Dynamic light scattering, the way in which light scatters off of particles in suspension, has the potential to yield a great deal of information about those particles, including their size and some notion of concentration. Such information is useful in many scientific fields, and the techniques of dynamic light scattering can provide such information relatively quickly and inexpensively, compared with other methods. The most direct applications for the method are for those who are interested in diffusive properties of a given solution, such as bacteria or proteins in suspension. Dynamic light scattering is also being used to detect early stages of cataract formation in the eye, detecting the presence of ‘clouding particles’ before they would otherwise be evident. Following is a brief discussion of the concepts that make dynamic light scattering work.
In this experiment we worked to improve on the accuracy and precision of measurements of hydrodynamic radii made by using relatively simple dynamic light scattering techniques. Examination of the physical relationships detailed in the THEORY section and of available literature makes it apparent that there are a number of factors it might be possible to control or measure more carefully then has been the case in past undergraduate laboratories. Correlation problems could be addressed by using cross-correlation (rather than auto correlation) techniques, made possible by simultaneous collection of two different data series at the same scattering angle.
Consequences of Brownian Motion
Brownian motion is a phenomenon that is fundamental to this experiment. It describes the way in which very small particles move in fluid suspension, where the fluid consists of molecules much smaller than the suspended particles. The motion of suspended particles is random in nature, and arises from the cumulative effect of bombardment by the suspending medium’s molecules. Molecules in a liquid are, of course, constantly in motion, randomly bouncing off one another. As these molecules move around in the liquid, they are also bouncing off any suspended particles in a random manner, imparting a momentum to the suspended particles, the magnitude and direction of which fluctuate in time. It is the resulting ‘random walk’ behavior of the suspended particles that is called Brownian motion, and that randomness makes this experiment possible.
Dynamic Light Scattering
When a laser beam is shined through a liquid with suspended particles, the beam scatters off of those particles in all directions, resulting in a scattering-angle-dependent intensity pattern. When the particles are experiencing Brownian motion, the intensity pattern also fluctuates randomly. For the purposes of this experiment, the scattering involved is near the lower threshold of Mie scattering, given that the particle sizes are on the order of the wavelength of the incident light . The resulting scattering pattern is ‘speckled’ in appearance, and the speckles can be divided into two primary categories:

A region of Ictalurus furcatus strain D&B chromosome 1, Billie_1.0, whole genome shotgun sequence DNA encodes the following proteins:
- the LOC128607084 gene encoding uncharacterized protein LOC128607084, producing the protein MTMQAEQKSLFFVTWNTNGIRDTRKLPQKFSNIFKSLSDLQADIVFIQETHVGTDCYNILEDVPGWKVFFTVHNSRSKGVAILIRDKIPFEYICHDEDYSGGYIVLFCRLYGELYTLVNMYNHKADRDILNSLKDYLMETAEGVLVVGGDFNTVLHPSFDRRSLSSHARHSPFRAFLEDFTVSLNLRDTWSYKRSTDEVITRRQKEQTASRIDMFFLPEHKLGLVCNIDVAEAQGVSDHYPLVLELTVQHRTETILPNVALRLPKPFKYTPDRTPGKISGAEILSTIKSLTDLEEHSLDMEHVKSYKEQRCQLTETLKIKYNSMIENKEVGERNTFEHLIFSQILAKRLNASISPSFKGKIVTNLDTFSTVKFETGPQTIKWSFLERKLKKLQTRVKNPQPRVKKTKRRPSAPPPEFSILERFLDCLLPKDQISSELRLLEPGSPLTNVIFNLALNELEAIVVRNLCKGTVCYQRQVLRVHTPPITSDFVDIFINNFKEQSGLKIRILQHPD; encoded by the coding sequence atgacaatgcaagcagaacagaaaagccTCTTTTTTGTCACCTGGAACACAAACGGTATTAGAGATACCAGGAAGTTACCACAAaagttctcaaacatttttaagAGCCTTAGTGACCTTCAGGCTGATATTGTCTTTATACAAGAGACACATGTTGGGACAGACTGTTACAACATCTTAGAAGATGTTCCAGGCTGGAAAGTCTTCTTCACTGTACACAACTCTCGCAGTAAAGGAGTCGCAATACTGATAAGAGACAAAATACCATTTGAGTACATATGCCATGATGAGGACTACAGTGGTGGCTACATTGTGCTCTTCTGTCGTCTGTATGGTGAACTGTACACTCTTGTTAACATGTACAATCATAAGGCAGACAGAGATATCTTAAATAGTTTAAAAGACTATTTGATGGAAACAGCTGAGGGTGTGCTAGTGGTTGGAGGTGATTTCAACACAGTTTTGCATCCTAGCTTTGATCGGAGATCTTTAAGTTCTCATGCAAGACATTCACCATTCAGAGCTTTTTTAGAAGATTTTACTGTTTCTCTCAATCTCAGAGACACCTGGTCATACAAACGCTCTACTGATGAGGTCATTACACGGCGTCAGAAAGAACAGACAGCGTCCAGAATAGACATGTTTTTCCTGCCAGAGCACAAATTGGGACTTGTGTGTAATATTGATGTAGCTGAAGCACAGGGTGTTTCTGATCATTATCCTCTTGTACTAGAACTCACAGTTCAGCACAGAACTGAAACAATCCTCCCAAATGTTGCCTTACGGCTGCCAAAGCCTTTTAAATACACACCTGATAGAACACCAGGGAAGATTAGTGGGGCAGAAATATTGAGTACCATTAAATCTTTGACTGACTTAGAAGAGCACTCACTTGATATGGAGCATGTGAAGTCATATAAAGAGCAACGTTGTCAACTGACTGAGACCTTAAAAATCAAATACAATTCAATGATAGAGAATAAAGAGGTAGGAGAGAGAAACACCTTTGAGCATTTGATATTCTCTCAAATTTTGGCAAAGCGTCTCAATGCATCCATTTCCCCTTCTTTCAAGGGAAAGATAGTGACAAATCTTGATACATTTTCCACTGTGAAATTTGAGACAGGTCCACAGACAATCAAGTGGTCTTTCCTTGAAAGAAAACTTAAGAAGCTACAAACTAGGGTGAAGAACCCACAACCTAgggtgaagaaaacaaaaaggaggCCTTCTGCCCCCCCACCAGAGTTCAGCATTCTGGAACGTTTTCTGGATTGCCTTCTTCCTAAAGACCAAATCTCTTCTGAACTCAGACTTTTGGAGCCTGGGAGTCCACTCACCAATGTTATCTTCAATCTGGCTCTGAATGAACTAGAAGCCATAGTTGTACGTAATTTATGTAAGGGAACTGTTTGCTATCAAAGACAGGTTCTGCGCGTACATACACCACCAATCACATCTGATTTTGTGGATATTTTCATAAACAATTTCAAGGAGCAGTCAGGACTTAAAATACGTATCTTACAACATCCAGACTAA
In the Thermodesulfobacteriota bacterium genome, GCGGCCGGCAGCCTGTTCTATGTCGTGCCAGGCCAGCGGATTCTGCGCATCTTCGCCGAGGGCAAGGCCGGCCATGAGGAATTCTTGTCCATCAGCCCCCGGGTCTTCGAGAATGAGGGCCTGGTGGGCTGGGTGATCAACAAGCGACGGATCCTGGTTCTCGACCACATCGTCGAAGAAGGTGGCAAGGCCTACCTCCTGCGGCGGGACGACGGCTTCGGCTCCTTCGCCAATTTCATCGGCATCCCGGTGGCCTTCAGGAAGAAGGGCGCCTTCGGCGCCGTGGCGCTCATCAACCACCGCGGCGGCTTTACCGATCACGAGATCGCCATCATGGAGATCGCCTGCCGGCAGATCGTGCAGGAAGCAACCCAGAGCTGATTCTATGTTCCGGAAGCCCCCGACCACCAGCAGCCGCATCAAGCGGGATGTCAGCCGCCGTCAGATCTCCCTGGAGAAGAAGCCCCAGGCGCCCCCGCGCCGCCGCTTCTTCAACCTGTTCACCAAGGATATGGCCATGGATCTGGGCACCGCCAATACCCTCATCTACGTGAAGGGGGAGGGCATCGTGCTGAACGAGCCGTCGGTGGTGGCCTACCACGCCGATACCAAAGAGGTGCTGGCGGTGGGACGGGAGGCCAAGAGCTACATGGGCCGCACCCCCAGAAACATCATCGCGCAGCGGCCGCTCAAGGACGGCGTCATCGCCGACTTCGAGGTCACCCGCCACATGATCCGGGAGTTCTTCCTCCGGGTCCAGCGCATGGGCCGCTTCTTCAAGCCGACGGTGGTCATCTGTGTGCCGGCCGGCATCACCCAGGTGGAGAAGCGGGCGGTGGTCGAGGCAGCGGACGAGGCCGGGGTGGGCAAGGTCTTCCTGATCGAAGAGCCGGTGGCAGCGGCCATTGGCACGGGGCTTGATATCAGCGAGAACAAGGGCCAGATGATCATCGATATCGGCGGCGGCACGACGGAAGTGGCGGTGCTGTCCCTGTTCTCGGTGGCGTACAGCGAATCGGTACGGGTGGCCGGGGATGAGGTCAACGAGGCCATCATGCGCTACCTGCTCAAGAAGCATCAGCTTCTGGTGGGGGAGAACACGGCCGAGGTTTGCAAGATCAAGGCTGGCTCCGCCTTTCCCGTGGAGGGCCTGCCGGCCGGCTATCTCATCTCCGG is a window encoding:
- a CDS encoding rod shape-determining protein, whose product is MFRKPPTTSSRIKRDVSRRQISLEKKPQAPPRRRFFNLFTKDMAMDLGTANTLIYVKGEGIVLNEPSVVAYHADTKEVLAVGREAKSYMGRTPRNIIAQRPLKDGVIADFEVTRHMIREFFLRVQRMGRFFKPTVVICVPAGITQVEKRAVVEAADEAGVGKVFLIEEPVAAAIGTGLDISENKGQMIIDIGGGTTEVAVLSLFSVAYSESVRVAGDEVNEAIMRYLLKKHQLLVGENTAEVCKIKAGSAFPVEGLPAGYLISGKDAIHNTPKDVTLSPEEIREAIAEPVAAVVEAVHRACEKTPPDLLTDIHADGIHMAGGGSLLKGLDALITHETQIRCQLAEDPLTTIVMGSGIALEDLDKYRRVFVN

1 – speckles composed of light that is scattered from a single particle, and
2 – speckles composed of light that has scattered off of several particles.
These two types of scattered speckles differ in one very important way – if the incident light is polarized perpendicularly to the plane on which the scattering angle is measured (horizontal plane), singly scattered speckles are tall, narrow vertical streaks intersecting the horizontal plane. Multiply scattered speckles are much smaller, roughly round in shape, and are located randomly with respect to the horizontal plane. The differences in speckle populations arises from the fact that polarization is not well preserved in Mie scattering. Speckles arise from scattered laser light that has remained relatively polarized, and also has not been destructively interfered with by other less well preserved scattered light. In our experiement, the scale of these singly scattered speckles at the distance of our detector (˜0.85m) was on the order of a few cm tall, and approximately 0.5cm wide. Subsequent scattering further destroys the polarization of the incident light, resulting in significantly smaller speckles (<0.2cm in our case), which are relatively short lived and rapidly moving (owing to the complex nature of multiple interactions of light with independently randomly moving particles). Measuring the intensity fluctuations at a given scattering angle can yield a great deal of information about the particles scattering the laser beam, including the ‘hydrodynamic radius’ of the suspended particles.
The hydrodynamic radius of a particle is the effective radius of an irregularly shaped particle that is used when describing the manner in which particles in suspension diffuse through the suspending medium. For a hard sphere, like those used in this experiment, the hydrodynamic radius equals the radius of the sphere.